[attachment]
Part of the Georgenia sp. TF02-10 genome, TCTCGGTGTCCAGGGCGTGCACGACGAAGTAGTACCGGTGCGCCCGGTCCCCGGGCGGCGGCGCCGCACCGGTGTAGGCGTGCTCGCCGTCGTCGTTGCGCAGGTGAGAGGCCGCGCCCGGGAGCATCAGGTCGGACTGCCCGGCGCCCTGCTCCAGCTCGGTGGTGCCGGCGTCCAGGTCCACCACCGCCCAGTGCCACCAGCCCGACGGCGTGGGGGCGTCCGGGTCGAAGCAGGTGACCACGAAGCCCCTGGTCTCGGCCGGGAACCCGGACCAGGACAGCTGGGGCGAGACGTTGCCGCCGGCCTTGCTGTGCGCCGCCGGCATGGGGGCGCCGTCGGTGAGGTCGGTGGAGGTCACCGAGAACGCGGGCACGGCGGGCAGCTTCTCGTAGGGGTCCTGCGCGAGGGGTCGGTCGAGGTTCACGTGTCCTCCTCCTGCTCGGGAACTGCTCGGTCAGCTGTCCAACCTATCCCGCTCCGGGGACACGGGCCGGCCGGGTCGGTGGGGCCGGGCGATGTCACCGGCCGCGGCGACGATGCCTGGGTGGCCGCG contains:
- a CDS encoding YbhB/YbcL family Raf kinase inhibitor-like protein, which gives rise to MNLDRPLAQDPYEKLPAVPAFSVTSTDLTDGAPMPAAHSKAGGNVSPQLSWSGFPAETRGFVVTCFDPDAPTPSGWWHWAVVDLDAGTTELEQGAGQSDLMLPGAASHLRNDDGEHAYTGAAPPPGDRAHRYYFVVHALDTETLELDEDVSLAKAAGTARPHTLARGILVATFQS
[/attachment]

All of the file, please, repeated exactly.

Part of the Georgenia sp. TF02-10 genome, TCTCGGTGTCCAGGGCGTGCACGACGAAGTAGTACCGGTGCGCCCGGTCCCCGGGCGGCGGCGCCGCACCGGTGTAGGCGTGCTCGCCGTCGTCGTTGCGCAGGTGAGAGGCCGCGCCCGGGAGCATCAGGTCGGACTGCCCGGCGCCCTGCTCCAGCTCGGTGGTGCCGGCGTCCAGGTCCACCACCGCCCAGTGCCACCAGCCCGACGGCGTGGGGGCGTCCGGGTCGAAGCAGGTGACCACGAAGCCCCTGGTCTCGGCCGGGAACCCGGACCAGGACAGCTGGGGCGAGACGTTGCCGCCGGCCTTGCTGTGCGCCGCCGGCATGGGGGCGCCGTCGGTGAGGTCGGTGGAGGTCACCGAGAACGCGGGCACGGCGGGCAGCTTCTCGTAGGGGTCCTGCGCGAGGGGTCGGTCGAGGTTCACGTGTCCTCCTCCTGCTCGGGAACTGCTCGGTCAGCTGTCCAACCTATCCCGCTCCGGGGACACGGGCCGGCCGGGTCGGTGGGGCCGGGCGATGTCACCGGCCGCGGCGACGATGCCTGGGTGGCCGCG contains:
- a CDS encoding YbhB/YbcL family Raf kinase inhibitor-like protein, which gives rise to MNLDRPLAQDPYEKLPAVPAFSVTSTDLTDGAPMPAAHSKAGGNVSPQLSWSGFPAETRGFVVTCFDPDAPTPSGWWHWAVVDLDAGTTELEQGAGQSDLMLPGAASHLRNDDGEHAYTGAAPPPGDRAHRYYFVVHALDTETLELDEDVSLAKAAGTARPHTLARGILVATFQS